5 Trainers Looking For Their First Cheltenham Festival Win

Joseph O'Brien and Ivanovich Gorbatov after winning the Triumph Hurdle

To scoop a prize at the Cheltenham Festival, the pinnacle of National Hunt racing, whether it be the Brown Advisory & Merriebelle Stable Plate Handicap Chase or the Gold Cup, is a momentous occasion in the life of a jumps’ trainer. What makes it all the harder, added to the initial challenge of training a horse good enough to win a race at Cheltenham, is the dominance of three leading yards over the recent years.

Gordon Elliott, Willie Mullins and Nicky Henderson won seventeen of the twenty-eight races at last year’s Festival. Breaking one’s duck has never proved harder than in the current generation when these three dominate. Nevertheless, there are a fair few trainers who have some strong prospects, and some outside ones, who could get them their sought-after victory at the 2019 Cheltenham Festival. These are the five with the best chance.


One who could quite easily ascend into the higher echelons of our sport this year is Joseph O’Brien. Pedigree plays a huge role in horse racing, and there are few trainers with a better pedigree than him, the son of A P O’Brien. Whilst many credit him with Ivanovich Gorbatov’s 2016 Triumph win, he remained officially under the stewardship of his father whilst Joseph awaited the approval of his license.

He didn’t take long to announce his arrival onto the scene as a trainer however, winning the 2017 Melbourne Cup. He has gone from strength to strength since then, winning two Grade One’s in last year’s National Hunt Season, and he has already scooped three this year. He has an outstanding hand at this year’s Festival with these four the pick, and if anyone were going to break their maiden, it would be him. You can view more on the New Man in Town.

  • Sir Erec (JCB Triumph Hurdle) – Nowhere does his claim for a first Festival winner look stronger than with this year’s Triumph favourite. A classy sort on the level rated 109, he made a winning debut over hurdles, scoring by a neck. He readily improved from that to land a Grade One at the Dublin Racing Festival by six-lengths.
  • Le Richebourg (Racing Post Arkle Novices’ Chase) – He won his first two over fences before going down narrowly to Delta Work in the Drinmore over two-miles-four. Stepped down in trip, he completed a Grade One double at Leopardstown, and asserted his dominance over the two-miler novice chasers, beating stablemate Us And Them twice.
  • Fakir D’oudairies (Supreme Novices’ Hurdle) – We may well see JP McManus’ new recruit in the Supreme, given Sir Erec’s leading claims for the Triumph. He made a pleasing hurdling debut before dominating a Grade Two over two-miles-one at Prestbury Park earlier this year.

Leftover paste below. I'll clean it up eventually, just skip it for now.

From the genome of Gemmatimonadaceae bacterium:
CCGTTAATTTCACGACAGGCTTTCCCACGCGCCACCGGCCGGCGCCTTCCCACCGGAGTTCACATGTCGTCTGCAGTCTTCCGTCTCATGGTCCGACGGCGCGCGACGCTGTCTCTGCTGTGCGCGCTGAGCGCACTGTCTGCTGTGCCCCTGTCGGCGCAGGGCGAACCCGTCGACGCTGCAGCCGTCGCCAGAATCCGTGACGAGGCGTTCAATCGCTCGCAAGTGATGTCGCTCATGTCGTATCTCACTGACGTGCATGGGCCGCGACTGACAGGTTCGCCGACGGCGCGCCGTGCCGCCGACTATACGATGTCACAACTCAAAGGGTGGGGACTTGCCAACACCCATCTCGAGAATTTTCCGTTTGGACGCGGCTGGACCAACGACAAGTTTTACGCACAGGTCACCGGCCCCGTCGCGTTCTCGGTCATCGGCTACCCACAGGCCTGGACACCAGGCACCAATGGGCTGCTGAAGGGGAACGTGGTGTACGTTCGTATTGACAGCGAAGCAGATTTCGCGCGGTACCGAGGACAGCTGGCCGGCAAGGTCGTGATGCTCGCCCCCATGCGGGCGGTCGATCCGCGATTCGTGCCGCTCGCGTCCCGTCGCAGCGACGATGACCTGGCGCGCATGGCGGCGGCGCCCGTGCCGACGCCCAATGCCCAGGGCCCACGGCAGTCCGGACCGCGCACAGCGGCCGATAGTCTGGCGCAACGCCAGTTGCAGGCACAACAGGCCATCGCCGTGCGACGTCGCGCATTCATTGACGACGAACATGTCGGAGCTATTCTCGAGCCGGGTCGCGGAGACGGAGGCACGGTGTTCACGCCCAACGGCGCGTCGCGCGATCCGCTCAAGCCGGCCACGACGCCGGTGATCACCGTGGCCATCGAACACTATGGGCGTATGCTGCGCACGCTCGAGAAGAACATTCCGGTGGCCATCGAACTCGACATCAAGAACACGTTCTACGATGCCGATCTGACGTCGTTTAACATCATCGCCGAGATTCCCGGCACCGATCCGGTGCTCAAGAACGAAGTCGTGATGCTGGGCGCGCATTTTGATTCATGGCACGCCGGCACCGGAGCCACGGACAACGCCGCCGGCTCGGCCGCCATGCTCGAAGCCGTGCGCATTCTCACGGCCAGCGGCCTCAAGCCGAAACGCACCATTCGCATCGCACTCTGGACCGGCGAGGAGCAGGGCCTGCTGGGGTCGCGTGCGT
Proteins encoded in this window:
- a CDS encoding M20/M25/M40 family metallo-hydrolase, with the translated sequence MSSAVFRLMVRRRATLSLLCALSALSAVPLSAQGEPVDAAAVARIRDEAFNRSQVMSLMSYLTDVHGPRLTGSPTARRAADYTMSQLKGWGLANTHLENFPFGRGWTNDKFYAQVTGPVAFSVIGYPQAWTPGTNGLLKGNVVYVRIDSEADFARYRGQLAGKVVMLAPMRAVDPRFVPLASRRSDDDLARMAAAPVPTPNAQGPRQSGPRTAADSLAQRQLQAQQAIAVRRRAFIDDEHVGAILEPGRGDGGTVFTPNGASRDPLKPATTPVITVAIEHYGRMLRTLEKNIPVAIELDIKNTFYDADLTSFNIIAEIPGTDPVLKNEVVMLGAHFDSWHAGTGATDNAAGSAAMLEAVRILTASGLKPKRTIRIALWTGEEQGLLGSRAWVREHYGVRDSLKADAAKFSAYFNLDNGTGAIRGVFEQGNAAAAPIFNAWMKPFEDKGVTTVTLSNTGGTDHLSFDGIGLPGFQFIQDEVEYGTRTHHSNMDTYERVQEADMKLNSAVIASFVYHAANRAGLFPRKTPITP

• Band Of Outlaws (Fred Winter Juvenile Handicap Hurdle) – He shot into favouritism for the Fred Winter after overcoming a competitive field at Naas, beating his better fancied stablemate Konitho. He is also entered into the Triumph and Supreme.


Whilst his career hasn’t quite hit the stratospheric levels that O’Brien’s has in his respective fledgling career, it is hard not to be impressed at the progress Olly Murphy has made since having his first winner in July 2017. He also has a promising hand in the Novice Hurdle division, with three players –

  • Thomas Darby (Supreme Novices’ Hurdle) – A bumper winner who beat Elixir De Nutz on hurdling debut, he chased home Mister Fisher on his third hurdling start. He made no mistake eased in grade after that, scoring readily by three-lengths at Taunton last-time.
  • Itchy Feet (Supreme Novices’ Hurdle) – A seven-length winner on debut over timber before winning a Listed race in comfortable style. He followed that with another game effort, only narrowly denied in a Grade Two running under a penalty.
  • Brewin’upastorm (Ballymore Novices’ Hurdle) – Beaten just four-lengths by Champ in a Grade One on his second start over obstacles, he looked sure to go close in a trial race when falling when alongside Birchdale.


A Grade One winner over hurdles at the end of last season, Kayley Woollacott’s Lalor made a highly impressive start to life over fences, scoring with ease in a Grade Two at Cheltenham. He may well have found the soft-ground go against him when disappointing as Sandown. Returned to his favoured venue in March, on better ground, we could see a far better showing in the Arkle.


Things haven’t gone to plan for Ruth Jefferson’s star Waiting Patiently this season, often unable to run due to the unseasonably good ground and unseating in the King George on reappearance. He can perhaps be forgiven his recent showing in the Betfair Chase, given that it was on unsuitable good ground and that the imperious victor, Cyrname is unlikely to take his place at Cheltenham due to his preference for going right-handed. Provided Ruth Jefferson’s charge gets the desired soft ground, and strips fitter for what was effectively his first full run of the season, he’d have a chance in the Ryanair.


A fair few of the smaller Irish yards have some decent sorts in their midsts, none more so than Martin Brassil’s City Island, who scored readily from Mullins’ Getareason on hurdling debut, only to be disqualified for testing positive for Arsenic. Nothing stopped him after that, scoring by three-lengths from Gordon Elliott’s Dallas Des Pictons, who has won a competitive handicap since. He took his form to a new level on his third hurdling start, scoring by seven-lengths and recording an RPR of 145.

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